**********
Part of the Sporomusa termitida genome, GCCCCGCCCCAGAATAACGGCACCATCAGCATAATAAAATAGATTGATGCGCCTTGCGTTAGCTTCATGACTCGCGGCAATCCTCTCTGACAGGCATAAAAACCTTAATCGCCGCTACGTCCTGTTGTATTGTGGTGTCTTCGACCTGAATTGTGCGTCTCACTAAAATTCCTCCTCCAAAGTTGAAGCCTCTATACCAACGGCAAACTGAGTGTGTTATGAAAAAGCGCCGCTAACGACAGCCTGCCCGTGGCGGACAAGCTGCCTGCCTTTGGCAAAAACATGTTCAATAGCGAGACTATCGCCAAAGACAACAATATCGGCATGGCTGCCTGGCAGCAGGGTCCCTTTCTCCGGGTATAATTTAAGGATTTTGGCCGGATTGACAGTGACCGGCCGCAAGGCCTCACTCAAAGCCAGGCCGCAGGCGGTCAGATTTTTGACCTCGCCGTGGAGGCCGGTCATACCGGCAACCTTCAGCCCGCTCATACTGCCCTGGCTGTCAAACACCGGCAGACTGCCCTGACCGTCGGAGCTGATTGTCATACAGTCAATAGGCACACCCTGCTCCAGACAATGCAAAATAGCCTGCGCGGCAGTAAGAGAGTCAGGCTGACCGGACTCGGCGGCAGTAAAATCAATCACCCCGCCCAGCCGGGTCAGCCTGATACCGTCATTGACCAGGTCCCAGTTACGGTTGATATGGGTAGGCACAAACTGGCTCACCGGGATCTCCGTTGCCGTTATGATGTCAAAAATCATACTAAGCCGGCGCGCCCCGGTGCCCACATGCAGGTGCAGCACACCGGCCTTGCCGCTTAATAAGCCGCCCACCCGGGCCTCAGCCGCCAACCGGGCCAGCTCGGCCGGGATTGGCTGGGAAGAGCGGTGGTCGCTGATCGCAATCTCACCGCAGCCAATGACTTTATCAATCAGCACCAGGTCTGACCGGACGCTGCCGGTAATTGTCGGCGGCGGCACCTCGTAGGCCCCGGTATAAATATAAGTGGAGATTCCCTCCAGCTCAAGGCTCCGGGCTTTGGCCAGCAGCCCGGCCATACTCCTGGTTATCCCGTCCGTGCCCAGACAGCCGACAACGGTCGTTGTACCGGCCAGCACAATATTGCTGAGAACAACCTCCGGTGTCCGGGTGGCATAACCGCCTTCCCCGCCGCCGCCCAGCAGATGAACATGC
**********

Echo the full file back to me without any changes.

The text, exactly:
Part of the Sporomusa termitida genome, GCCCCGCCCCAGAATAACGGCACCATCAGCATAATAAAATAGATTGATGCGCCTTGCGTTAGCTTCATGACTCGCGGCAATCCTCTCTGACAGGCATAAAAACCTTAATCGCCGCTACGTCCTGTTGTATTGTGGTGTCTTCGACCTGAATTGTGCGTCTCACTAAAATTCCTCCTCCAAAGTTGAAGCCTCTATACCAACGGCAAACTGAGTGTGTTATGAAAAAGCGCCGCTAACGACAGCCTGCCCGTGGCGGACAAGCTGCCTGCCTTTGGCAAAAACATGTTCAATAGCGAGACTATCGCCAAAGACAACAATATCGGCATGGCTGCCTGGCAGCAGGGTCCCTTTCTCCGGGTATAATTTAAGGATTTTGGCCGGATTGACAGTGACCGGCCGCAAGGCCTCACTCAAAGCCAGGCCGCAGGCGGTCAGATTTTTGACCTCGCCGTGGAGGCCGGTCATACCGGCAACCTTCAGCCCGCTCATACTGCCCTGGCTGTCAAACACCGGCAGACTGCCCTGACCGTCGGAGCTGATTGTCATACAGTCAATAGGCACACCCTGCTCCAGACAATGCAAAATAGCCTGCGCGGCAGTAAGAGAGTCAGGCTGACCGGACTCGGCGGCAGTAAAATCAATCACCCCGCCCAGCCGGGTCAGCCTGATACCGTCATTGACCAGGTCCCAGTTACGGTTGATATGGGTAGGCACAAACTGGCTCACCGGGATCTCCGTTGCCGTTATGATGTCAAAAATCATACTAAGCCGGCGCGCCCCGGTGCCCACATGCAGGTGCAGCACACCGGCCTTGCCGCTTAATAAGCCGCCCACCCGGGCCTCAGCCGCCAACCGGGCCAGCTCGGCCGGGATTGGCTGGGAAGAGCGGTGGTCGCTGATCGCAATCTCACCGCAGCCAATGACTTTATCAATCAGCACCAGGTCTGACCGGACGCTGCCGGTAATTGTCGGCGGCGGCACCTCGTAGGCCCCGGTATAAATATAAGTGGAGATTCCCTCCAGCTCAAGGCTCCGGGCTTTGGCCAGCAGCCCGGCCATACTCCTGGTTATCCCGTCCGTGCCCAGACAGCCGACAACGGTCGTTGTACCGGCCAGCACAATATTGCTGAGAACAACCTCCGGTGTCCGGGTGGCATAACCGCCTTCCCCGCCGCCGCCCAGCAGATGAACATGC